Investigating the rigour of research findings in experimental studies assessing the effects of breaking up prolonged sitting – extended scoping review

Coralie English, Ishanka Weerasekara, Anjelica Carlos, Sebastien Chastin, Gary Crowfoot, Claire Fitzsimons, Anne Forster, Elizabeth Holliday, Heidi Janssen, Paul Mackie, Gillian Mead, David Dunstan

Research output: Contribution to journalArticlepeer-review

Abstract

Objectives: Sedentary behaviour research is a relatively new field, much of which has emergedsince the widespread acceptance of clinical trial registration. The aim of this study was toinvestigate the trial registration and related issues in studies investigating the effect of frequentactivity interruptions to prolonged sitting-time.Methods: Secondary analysis of a scoping review including systematic searches of databases andtrial registries. We included experimental studies investigating the effects of frequent activityinterruptions to prolonged sitting-time.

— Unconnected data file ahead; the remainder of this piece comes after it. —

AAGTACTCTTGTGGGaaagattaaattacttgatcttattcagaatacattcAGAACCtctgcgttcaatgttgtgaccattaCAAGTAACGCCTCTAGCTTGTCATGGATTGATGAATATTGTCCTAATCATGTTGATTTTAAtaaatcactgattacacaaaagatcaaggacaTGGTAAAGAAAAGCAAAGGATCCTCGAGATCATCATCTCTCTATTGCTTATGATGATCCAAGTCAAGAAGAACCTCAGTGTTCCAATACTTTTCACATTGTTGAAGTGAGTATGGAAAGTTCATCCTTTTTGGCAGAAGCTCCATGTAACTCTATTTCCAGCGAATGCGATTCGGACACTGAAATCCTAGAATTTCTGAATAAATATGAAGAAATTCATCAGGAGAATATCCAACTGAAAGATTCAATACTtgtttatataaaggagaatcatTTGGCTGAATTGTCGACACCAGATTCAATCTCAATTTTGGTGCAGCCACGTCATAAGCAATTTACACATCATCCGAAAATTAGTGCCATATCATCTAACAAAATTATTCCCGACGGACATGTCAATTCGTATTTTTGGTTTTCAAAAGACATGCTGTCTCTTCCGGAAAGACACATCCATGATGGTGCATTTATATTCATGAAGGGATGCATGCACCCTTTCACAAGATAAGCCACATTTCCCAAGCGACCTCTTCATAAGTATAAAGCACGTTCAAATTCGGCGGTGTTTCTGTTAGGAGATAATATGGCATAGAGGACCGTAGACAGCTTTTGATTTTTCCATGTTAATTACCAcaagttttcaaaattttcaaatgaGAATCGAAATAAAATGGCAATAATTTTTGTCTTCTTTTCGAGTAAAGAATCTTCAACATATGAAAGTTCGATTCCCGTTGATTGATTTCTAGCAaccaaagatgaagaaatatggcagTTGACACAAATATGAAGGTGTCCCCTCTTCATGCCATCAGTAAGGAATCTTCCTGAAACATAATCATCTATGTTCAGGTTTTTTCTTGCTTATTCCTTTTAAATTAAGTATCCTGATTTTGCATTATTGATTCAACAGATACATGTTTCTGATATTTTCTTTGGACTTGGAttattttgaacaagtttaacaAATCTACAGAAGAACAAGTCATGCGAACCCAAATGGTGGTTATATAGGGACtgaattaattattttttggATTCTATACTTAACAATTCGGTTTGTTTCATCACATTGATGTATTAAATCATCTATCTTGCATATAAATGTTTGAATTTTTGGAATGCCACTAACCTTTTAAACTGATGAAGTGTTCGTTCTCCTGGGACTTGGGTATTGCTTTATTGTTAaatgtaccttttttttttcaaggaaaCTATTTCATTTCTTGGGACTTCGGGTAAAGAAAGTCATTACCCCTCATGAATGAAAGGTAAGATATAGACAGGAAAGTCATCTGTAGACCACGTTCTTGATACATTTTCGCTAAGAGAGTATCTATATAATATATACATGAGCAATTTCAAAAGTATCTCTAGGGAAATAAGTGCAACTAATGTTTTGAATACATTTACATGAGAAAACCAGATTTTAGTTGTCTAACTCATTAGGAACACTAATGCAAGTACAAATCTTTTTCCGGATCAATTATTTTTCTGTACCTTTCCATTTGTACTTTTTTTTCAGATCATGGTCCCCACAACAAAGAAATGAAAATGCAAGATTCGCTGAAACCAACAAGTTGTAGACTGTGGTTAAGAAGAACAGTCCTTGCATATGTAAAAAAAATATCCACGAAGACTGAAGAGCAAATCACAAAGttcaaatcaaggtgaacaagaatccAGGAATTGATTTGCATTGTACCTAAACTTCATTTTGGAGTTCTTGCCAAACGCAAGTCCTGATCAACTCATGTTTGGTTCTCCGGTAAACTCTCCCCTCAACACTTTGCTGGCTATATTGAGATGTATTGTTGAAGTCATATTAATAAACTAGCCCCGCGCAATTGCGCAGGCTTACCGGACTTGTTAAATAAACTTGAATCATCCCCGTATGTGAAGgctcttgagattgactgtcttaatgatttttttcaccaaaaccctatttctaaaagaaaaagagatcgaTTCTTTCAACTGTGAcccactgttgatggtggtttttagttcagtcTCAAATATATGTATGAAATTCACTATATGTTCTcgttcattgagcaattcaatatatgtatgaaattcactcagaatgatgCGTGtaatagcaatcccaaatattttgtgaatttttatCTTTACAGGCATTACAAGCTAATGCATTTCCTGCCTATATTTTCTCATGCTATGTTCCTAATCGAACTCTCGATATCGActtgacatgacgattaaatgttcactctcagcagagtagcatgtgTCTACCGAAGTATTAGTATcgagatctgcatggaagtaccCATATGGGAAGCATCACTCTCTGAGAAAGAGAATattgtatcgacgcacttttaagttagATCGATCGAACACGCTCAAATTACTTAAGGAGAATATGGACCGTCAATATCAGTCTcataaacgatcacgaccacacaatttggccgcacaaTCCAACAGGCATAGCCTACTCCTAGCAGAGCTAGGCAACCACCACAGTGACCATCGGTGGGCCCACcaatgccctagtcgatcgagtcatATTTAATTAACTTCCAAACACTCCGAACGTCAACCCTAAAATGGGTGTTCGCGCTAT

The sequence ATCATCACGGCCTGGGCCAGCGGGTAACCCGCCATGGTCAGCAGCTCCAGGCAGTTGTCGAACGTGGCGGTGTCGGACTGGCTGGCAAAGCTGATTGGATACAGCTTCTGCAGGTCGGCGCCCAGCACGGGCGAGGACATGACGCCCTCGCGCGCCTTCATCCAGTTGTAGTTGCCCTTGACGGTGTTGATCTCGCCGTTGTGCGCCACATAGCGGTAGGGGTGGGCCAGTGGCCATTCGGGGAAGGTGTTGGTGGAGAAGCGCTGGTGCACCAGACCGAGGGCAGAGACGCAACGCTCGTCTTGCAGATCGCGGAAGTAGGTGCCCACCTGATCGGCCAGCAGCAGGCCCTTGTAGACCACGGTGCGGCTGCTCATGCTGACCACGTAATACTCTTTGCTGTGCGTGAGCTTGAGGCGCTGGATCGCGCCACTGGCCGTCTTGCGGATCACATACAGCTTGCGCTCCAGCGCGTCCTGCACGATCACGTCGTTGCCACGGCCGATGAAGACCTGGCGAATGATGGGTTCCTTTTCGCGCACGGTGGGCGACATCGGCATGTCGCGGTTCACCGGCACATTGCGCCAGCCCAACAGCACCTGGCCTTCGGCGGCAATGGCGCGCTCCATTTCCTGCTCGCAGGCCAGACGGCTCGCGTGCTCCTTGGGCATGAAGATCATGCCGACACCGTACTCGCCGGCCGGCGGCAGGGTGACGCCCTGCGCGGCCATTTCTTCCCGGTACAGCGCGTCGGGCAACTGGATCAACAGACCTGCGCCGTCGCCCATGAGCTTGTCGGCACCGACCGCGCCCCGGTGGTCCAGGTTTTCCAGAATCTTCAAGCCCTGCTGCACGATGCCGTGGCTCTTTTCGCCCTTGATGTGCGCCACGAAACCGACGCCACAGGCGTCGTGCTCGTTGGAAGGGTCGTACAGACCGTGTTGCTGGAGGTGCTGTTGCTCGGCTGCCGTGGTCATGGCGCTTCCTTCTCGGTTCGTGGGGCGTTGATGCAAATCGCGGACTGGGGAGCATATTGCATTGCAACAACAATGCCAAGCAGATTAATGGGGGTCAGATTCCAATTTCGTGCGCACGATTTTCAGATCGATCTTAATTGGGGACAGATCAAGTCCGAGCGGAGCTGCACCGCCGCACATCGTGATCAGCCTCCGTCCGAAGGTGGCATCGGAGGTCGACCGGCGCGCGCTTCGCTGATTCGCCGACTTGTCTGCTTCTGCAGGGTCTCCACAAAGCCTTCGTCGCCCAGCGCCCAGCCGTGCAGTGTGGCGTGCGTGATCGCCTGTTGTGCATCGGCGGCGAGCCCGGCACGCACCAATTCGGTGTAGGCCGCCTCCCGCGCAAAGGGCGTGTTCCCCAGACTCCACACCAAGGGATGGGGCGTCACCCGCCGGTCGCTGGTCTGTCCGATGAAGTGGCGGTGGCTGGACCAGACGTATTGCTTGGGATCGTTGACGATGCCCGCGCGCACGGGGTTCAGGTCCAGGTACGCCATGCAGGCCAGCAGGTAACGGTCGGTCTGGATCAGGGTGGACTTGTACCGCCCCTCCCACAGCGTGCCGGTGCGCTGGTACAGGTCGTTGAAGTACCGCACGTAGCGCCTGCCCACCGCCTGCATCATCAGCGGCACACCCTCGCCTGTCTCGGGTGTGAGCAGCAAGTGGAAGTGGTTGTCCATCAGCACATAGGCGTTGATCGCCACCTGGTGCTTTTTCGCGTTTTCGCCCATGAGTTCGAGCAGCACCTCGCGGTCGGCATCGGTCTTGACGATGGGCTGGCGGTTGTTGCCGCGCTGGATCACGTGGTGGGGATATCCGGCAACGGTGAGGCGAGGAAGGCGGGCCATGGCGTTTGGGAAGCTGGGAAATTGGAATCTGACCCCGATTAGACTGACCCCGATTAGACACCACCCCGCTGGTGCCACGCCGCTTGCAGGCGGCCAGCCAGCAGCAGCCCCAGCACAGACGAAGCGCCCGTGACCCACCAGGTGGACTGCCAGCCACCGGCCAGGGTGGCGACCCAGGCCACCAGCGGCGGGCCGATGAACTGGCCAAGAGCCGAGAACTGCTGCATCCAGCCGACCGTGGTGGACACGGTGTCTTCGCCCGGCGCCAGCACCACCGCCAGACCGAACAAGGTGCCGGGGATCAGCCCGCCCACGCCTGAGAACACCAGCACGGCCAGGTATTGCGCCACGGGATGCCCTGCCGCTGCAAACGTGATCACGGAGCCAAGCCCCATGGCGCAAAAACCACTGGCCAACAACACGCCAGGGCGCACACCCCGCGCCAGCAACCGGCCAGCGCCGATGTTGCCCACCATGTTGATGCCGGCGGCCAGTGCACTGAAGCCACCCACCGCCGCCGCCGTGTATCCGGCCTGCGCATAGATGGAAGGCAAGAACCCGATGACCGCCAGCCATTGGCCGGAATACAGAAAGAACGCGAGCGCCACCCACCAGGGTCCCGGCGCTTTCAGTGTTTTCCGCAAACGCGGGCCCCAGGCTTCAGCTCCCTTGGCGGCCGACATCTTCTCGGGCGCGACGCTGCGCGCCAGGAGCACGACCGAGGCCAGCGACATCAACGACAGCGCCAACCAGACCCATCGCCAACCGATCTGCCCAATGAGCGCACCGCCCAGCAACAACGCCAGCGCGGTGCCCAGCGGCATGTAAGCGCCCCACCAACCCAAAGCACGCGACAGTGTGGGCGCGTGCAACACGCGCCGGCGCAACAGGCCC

Results: We identified 32 trials published in 45 papers. Only 16 (50%) trials were registered, withall 16 trials being completed and published. Of the unregistered trials, we identified three (19%)for which similarities in the sample size and participant demographics across papers was sug-gestive of duplicate publication. Identification of potential duplicate publications was difficultfor the remaining 13 (81%). Results from 53 (76%) of the 70 registered outcomes were published,but 11 (69%) registered trials reported results from additional outcomes not prospectively regis-tered. A total of 46 different outcomes (out of 53 reported outcome measures, similar measureswere collated) were reported across all trials, 31 (67%) of which were collected in ≤2 trials.Conclusions: We found direct evidence of trial registration issues in experimental trials of break-ing up sitting-time. The lack of prospective registration of all trials, and the large number ofoutcomes measured per trial are key considerations for future research in this field. Theseissues are unlikely to be confined to the field of sedentary behaviour research.
Original languageEnglish
JournalBrazilian Journal of Physical Therapy
Volume25
Issue number1
Early online date15 May 2020
DOIs
Publication statusE-pub ahead of print - 15 May 2020

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